Schedule Work Time AND Play Time. Take a look at your calendar. I bet I can tell you what it looks like – an endless schedule of meetings and events. Let’s take a peek inside your head. The mass of priorities, projects, deadlines, and, frankly, complaints are swirling around and creating a paralysis – not just where to begin but when?
The where is up to you – that’s why you are the boss. The when is a problem solved by an iron grip on your calendar. You must schedule time to work on projects and hold the line. How many times have you had a day that was packed full of meetings only to realize at the end you didn’t accomplish anything that you needed to and now you will be working at night or on the weekend? How many dinners with family and friends have you cancelled? How many of you have given up a hobby or a pastime because you simply no longer have time to do it? Yep, I know. Put everything on your calendar and stick to it.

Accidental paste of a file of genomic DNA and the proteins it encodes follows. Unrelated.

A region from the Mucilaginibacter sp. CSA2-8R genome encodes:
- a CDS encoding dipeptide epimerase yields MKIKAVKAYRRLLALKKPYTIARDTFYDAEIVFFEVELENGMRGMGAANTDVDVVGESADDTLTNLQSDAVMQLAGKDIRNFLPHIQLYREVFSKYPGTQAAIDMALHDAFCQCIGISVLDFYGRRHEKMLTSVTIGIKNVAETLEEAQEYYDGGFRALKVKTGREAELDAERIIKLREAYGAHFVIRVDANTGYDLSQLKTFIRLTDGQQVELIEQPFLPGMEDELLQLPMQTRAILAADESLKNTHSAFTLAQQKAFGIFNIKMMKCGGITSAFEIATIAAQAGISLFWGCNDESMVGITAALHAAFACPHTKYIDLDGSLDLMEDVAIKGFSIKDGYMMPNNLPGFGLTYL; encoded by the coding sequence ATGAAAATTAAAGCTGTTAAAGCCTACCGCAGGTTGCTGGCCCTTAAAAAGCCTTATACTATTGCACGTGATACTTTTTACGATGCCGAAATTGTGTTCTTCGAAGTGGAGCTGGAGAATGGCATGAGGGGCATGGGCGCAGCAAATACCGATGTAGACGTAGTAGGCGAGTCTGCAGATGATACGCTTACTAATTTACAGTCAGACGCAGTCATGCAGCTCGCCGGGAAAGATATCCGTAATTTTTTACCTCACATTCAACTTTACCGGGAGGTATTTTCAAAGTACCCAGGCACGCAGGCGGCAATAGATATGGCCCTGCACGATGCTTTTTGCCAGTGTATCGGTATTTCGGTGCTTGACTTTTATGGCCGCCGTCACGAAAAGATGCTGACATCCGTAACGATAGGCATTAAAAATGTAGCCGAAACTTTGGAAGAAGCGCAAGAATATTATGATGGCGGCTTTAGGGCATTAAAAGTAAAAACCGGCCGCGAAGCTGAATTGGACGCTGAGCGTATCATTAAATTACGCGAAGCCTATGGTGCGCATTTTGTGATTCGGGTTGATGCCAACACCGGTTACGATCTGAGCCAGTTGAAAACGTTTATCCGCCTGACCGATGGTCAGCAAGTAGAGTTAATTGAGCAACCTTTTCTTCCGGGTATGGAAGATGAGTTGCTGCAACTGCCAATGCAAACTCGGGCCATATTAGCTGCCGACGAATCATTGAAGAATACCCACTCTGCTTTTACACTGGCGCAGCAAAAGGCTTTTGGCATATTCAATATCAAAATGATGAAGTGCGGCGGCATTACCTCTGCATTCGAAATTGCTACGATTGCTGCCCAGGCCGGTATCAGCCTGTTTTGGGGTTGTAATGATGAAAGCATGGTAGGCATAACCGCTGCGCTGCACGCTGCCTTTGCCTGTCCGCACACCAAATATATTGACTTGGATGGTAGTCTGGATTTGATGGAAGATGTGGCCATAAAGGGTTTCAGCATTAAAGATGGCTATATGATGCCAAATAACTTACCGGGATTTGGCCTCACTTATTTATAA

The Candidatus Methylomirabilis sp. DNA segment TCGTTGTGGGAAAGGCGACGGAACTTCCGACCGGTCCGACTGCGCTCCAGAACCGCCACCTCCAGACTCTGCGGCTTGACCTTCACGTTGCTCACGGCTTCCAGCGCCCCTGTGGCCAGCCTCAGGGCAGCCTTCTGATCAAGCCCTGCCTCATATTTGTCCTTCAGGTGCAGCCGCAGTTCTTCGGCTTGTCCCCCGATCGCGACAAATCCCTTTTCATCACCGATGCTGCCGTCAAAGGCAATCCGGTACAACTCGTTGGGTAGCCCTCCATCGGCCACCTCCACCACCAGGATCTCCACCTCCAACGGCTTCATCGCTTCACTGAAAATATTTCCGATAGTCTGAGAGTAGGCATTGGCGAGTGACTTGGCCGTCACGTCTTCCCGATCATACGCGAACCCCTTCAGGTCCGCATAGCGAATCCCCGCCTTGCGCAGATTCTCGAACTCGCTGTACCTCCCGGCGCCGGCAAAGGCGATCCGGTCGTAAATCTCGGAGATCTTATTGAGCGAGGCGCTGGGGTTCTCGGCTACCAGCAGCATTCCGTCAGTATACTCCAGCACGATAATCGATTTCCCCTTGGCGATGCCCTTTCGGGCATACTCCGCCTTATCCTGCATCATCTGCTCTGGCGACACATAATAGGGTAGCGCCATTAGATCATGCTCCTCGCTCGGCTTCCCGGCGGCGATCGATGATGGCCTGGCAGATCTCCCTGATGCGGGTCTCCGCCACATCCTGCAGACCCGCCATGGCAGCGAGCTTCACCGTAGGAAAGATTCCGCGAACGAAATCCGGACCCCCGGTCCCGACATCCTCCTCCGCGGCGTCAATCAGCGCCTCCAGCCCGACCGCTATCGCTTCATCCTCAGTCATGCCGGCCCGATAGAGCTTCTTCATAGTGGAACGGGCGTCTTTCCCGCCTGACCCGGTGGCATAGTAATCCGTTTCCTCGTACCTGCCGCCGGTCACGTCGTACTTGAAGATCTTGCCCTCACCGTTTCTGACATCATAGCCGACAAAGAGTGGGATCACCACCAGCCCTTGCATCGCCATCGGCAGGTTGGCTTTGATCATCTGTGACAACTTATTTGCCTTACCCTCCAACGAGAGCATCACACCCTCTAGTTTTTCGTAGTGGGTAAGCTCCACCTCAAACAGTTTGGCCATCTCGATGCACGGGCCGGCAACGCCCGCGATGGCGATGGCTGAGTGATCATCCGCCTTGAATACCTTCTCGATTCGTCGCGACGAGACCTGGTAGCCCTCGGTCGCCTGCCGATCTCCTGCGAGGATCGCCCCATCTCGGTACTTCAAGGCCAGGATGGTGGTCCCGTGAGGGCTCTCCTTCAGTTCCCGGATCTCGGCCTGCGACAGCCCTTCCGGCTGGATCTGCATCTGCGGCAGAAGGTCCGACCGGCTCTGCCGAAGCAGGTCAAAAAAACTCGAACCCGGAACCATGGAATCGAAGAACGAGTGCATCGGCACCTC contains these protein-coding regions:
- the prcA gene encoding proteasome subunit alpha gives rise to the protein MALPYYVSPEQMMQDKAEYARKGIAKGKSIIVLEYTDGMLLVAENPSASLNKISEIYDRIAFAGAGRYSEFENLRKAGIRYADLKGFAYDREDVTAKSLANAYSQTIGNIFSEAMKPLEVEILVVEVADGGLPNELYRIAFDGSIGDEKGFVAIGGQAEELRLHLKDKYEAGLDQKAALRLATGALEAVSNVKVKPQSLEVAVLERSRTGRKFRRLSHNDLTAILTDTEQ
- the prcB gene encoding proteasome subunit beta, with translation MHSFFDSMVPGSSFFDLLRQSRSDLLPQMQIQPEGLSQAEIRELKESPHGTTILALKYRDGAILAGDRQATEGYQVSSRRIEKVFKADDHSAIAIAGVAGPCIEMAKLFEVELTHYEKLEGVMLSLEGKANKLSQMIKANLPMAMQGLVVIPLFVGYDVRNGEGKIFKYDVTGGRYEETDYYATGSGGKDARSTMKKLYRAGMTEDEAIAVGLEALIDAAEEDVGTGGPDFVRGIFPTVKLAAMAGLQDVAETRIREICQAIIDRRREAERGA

I’ve made progress on teaching my latest dean all of these lessons. He still says “yes” when he should say “no” and he still puts things on his calendar that create conflicts, but we’ve come a long way. If you need a little help with implementing these or other practices to make your deanship better, give a copy of this to your assistant. Your assistant is as vested in a great deanship as you are.
Thursday, October 8, 2015
[by Rick Bales]
I had the pleasure yesterday of seeing Jim Obergefell speak at Bowling Green (OH) State University. He is speaking widely these days, telling his very moving story. As or more importantly, he makes the case that marriage equality is only one battle in the much larger fight for nondiscrimination -- that the LGBT community may be free to marry, but they are still not free from employment or housing discrimination, and trans individuals in particular still live in fear for their lives. (It's a point echoed recently in Keith Cunningham-Parmeter's Marriage Equality, Workplace Inequality: The Next Gay Rights Battle (67 Florida L. Rev. (2015)).
If you have a chance to see Mr. Obergefell speak, I highly recommend it; better yet, bring him to your campus.